Barcelona was interesting. The Gaudi architecture was totally worthwhile, and we walked around everywhere. La Boqueria smelled like ham, and was a complete tourist trap. Saffron at the market was uber-pricey. Although I would have loved to get a leg of Jamon iberico, those were not cheap either (I bought a 100 gram pack at the airport and it was 28 Euros!). Zara and H&M were both awesome since they carried all the good stuff that you will never see in the U.S.
Aside from paella, what do you eat in Barcelona? Kayoko's brother externed at this posh restaurant called Moo, and the concierge at the hotel also recommended it, so we decided to go for our final dinner.
By the way, the night culture in Spain was painful. 10pm dinner, midnight drinks, and 3am clubbing was not tolerable. By 8:30pm, we were starving, but had to wait until "regular" dinner time so that we don't look like total tourists.
Moo was very cool. Decor was so posh and modern. The night before, we had dinner on boardwalk, very good paella, but at a no-frills type place.
You sit down, and the plates were so cool. One looked Gaudi-inspired, and the other was designed by Jean Nouvel.
Waiter was very slow (or I should say, very Spain-style), and we decided to go with the flow.
Amuse bouche was some sort of combination of potato cream in cone, foie gras cream with chocolate cookie, some kind of cheese puff, and cheese crisps. The metal plate/envelope was very chic.
Then they asked what we wanted to drink, and ordered martinis. 15 minutes later, pretty large portioned glasses arrived. In Spain, I didn't see many of the usual vodka suspects, and Absolut, and Moskovskaya were the only kinds available. Moskovskaya looked similar to Stoli, but I liked the taste better than Stoli.
Another 15 minutes later, waiter gave us menu, and appetizer. These are included in the menu (for 3.20 Euros per person). On the right was fish with some kind of berry sorbet, which sounds weird, but actually took fishy-ness out and pretty good. I do not remember what's on the right.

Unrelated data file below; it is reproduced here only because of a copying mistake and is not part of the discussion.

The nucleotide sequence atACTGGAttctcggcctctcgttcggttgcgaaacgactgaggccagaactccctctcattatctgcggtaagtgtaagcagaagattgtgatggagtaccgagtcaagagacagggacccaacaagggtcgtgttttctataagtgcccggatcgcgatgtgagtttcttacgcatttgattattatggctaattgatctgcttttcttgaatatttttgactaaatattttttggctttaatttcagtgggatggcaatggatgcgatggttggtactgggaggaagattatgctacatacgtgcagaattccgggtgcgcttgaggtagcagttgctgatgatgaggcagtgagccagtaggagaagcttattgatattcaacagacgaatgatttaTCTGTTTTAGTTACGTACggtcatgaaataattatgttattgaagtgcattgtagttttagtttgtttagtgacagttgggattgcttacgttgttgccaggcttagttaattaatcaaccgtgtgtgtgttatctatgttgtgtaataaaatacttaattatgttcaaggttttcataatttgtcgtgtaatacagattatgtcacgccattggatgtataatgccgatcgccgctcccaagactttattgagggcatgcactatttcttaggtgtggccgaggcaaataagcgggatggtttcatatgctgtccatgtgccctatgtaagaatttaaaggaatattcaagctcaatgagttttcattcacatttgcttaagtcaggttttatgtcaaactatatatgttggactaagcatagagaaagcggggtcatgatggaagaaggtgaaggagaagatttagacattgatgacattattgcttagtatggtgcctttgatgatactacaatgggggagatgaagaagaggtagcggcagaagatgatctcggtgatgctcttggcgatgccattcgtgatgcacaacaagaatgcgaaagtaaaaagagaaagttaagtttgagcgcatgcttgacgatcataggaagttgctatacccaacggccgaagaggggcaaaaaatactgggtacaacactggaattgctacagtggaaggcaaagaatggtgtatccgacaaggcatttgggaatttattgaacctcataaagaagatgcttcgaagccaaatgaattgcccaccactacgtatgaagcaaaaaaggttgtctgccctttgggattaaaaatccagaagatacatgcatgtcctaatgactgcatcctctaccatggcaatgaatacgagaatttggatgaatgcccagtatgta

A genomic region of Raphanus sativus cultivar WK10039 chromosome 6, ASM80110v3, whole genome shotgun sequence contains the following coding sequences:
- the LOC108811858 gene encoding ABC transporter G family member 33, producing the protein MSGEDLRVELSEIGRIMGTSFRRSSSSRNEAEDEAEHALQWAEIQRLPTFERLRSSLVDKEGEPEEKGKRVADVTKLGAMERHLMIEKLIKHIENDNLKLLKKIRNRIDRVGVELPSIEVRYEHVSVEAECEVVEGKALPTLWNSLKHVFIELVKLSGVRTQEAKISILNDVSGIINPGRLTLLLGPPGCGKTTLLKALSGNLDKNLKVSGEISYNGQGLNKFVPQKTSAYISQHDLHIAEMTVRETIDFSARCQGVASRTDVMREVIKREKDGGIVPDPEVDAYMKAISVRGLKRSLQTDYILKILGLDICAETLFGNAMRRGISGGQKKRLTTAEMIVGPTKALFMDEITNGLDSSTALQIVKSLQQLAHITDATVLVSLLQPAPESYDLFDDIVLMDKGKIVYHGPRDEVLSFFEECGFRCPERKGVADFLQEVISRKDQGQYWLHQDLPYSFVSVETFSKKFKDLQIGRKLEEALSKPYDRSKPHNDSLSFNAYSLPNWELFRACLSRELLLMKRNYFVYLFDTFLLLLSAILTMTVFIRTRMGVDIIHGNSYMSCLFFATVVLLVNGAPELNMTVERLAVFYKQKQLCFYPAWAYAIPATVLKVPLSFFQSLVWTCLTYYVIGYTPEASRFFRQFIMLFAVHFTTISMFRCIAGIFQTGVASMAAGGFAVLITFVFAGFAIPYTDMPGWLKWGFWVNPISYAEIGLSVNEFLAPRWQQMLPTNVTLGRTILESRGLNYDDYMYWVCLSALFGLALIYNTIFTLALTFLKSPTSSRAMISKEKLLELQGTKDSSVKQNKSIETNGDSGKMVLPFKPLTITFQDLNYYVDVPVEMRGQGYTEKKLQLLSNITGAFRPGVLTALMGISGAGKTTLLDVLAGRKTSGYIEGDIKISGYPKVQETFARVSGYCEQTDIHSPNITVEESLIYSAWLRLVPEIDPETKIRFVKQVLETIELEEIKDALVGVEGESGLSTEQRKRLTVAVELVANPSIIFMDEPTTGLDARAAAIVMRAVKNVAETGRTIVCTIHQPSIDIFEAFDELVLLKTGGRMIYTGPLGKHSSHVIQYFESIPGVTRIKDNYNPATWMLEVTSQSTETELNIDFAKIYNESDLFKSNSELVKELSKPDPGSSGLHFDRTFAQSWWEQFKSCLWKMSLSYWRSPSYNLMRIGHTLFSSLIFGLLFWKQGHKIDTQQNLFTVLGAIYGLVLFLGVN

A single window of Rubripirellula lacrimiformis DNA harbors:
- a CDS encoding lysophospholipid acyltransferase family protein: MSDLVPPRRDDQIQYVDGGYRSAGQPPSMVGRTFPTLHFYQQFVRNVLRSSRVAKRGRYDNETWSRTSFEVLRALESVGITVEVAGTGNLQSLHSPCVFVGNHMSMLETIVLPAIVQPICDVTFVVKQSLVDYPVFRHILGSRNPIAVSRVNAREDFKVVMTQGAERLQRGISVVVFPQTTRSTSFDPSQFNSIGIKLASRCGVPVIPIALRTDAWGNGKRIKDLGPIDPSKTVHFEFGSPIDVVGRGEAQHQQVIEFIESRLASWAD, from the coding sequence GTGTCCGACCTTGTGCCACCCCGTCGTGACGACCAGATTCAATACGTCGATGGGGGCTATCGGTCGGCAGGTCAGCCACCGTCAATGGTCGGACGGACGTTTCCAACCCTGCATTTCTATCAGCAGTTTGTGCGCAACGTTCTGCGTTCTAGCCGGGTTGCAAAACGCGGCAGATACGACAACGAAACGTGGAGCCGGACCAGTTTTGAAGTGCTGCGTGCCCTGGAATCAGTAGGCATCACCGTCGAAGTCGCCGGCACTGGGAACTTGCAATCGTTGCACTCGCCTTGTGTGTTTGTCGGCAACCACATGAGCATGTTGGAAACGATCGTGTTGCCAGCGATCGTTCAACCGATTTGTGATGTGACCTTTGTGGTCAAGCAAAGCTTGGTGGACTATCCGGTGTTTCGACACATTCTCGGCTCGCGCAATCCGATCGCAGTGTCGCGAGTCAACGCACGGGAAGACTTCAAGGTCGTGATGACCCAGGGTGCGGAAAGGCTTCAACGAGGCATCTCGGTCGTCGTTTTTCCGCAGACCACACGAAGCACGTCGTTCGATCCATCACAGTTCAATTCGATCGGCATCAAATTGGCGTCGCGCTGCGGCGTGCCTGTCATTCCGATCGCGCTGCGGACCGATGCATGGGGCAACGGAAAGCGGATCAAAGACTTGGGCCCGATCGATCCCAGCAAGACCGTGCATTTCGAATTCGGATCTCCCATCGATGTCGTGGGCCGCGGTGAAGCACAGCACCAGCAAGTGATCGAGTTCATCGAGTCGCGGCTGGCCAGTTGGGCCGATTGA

10 minutes later, we finally ordered.
While I was bored waiting, I took this. Everything about this restaurant was meticulously designed, and knife was so cute too.
15 minutes later, first course arrived. Nate got prawns with curry sauce with rose water (Cigala con curry, rosas y regaliz- by the way, all this Spanish come from the receipt, and I have no idea if they are correct). Prawns were so fresh and cooked to perfection. Curry sauce was just the right flavor. He usually doesn't eat prawns, but it was very good.
I ordered Foie gras with apple sauce (Timbal de manzana). When I hear foie gras with apple, I usually think of sliced foie gras sauteed with apple with brandy, but this was more like terrine with apple sauce in the middle. Good, but sorta kinda ordinary.
This was one thing I remember very well how tasty it was, yet have no recollection of what it was. Is this Arroz de esparragos, murgulas y...? Something about veal, and rice underneath, I think.
For the main course, Nate ordered sea bass with some foam and kefir lime (Lubina con alcaparras y kefir). Fresh fish, but sort of bland. There's so much you can do with fish, and fresh fish is excellent, but there wasn't enough punch on this item.
Fillet of veal. HEAVENLY! So soft, so moist! All the paper thin sides were foreign to me, but the meat was so delicious.
As we were done eating, the place was getting crowded. I don't know how they do it. When we had dinner on boardwalk the night before, so many people were jogging around at 10:30pm. Do they go home and get ready to go out for dinner? I just don't understand how they spend the day.
9am - go to work
1pm - siesta (do they really sleep? or just do nothing?)
4pm - restart working
7pm - done with work
THEN WHAT DO THEY DO? Don't they go eat? Why don't they? Someone please answer me and tell me a typical day for Spanish people.
@ Hotel Omm